It’s the summer of 1987 in El Paso, Texas, and 15-year-old Aristotle — Ari; he hates his given name — is a bit lost. He’s the caboose in a Mexican-American family; he was born after his father returned from a tour in Vietnam. He has older twin sisters and an older brother, but since his brother is in prison, no one talks about him. Ari’s got a whole lot of bottled-up angsty feelings and is quite directionless.
Then he meets Dante, who is everything Ari is not: vibrant, interesting, talkative. They become inseparable and slowly over the course of the year, their friendship blossoms into something more.
While I didn’t mind (too much) the historical setting of this one, I never quite understood why it needed to be set in the 1980s. Both Ari’s and Dante’s parents were incredibly accepting of Dante’s homosexuality, and the experimentation with drugs and alcohol could have happened just as well today as it did back then. There’s a side plot that involves violence against Dante for being gay, but again: not necessarily something that needed to be in the 1980s. In fact, even with the violence, it seemed … tame. We have come a long way in the last 30 years.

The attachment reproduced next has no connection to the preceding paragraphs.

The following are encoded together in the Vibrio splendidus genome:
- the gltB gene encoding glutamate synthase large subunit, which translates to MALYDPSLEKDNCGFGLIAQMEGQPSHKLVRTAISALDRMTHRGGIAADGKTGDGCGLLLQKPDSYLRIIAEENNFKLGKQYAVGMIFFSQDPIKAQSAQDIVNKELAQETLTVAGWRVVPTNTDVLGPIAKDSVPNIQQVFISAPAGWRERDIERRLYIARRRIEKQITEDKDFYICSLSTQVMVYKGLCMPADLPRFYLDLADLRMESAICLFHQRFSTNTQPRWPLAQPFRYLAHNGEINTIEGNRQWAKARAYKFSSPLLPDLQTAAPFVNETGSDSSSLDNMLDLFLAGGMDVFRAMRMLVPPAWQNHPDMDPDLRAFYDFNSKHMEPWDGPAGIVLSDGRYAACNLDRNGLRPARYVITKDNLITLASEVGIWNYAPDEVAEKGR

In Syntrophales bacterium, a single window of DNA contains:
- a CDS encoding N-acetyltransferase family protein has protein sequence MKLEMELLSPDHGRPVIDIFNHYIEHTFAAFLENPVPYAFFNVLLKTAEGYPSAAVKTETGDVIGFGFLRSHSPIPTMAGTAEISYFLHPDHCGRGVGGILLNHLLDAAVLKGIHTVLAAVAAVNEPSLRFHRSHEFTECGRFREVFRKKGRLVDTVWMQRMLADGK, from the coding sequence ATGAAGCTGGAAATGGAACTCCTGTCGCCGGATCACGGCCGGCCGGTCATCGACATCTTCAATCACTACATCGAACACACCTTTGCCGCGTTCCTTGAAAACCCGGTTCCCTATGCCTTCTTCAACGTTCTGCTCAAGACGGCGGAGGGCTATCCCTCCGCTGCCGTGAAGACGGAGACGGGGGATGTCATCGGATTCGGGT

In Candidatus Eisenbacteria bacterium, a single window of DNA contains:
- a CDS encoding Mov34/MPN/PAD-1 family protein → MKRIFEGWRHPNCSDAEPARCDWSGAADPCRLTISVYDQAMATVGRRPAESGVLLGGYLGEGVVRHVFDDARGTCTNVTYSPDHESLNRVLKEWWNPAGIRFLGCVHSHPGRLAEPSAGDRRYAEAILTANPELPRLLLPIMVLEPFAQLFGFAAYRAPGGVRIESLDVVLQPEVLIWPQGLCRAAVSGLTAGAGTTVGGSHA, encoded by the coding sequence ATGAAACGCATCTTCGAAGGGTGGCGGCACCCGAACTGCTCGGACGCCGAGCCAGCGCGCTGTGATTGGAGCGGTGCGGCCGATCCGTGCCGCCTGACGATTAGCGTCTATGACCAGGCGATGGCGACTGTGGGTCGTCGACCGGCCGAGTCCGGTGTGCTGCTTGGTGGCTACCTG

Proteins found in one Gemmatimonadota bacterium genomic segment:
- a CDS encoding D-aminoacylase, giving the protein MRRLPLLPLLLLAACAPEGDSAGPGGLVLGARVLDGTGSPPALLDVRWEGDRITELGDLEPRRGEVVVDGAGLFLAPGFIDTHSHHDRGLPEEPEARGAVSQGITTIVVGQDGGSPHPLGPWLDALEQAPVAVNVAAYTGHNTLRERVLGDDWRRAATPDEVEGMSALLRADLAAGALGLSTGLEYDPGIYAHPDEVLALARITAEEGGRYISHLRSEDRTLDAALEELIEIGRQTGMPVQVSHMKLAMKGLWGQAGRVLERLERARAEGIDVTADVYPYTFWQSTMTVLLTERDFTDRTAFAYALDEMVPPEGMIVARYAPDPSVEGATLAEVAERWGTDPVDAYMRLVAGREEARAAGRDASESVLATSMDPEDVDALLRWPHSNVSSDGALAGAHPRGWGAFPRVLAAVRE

All that aside, I never really connected with this book. I think part of it was that I don’t do 15-year-old boy angst well at all. I just found it hard to relate to Ari, to all his angst and his non-communication. And I’m not sure that the spare prose helped the situation much. While I understood Ari and what he was going through, I found I couldn’t sympathize with him. And I do have to say that while I didn’t have a problem with the end, I didn’t think it was terribly convincing, either.
Rated: High for language, including multiple f-bombs; marijuana use, and drinking involving teens.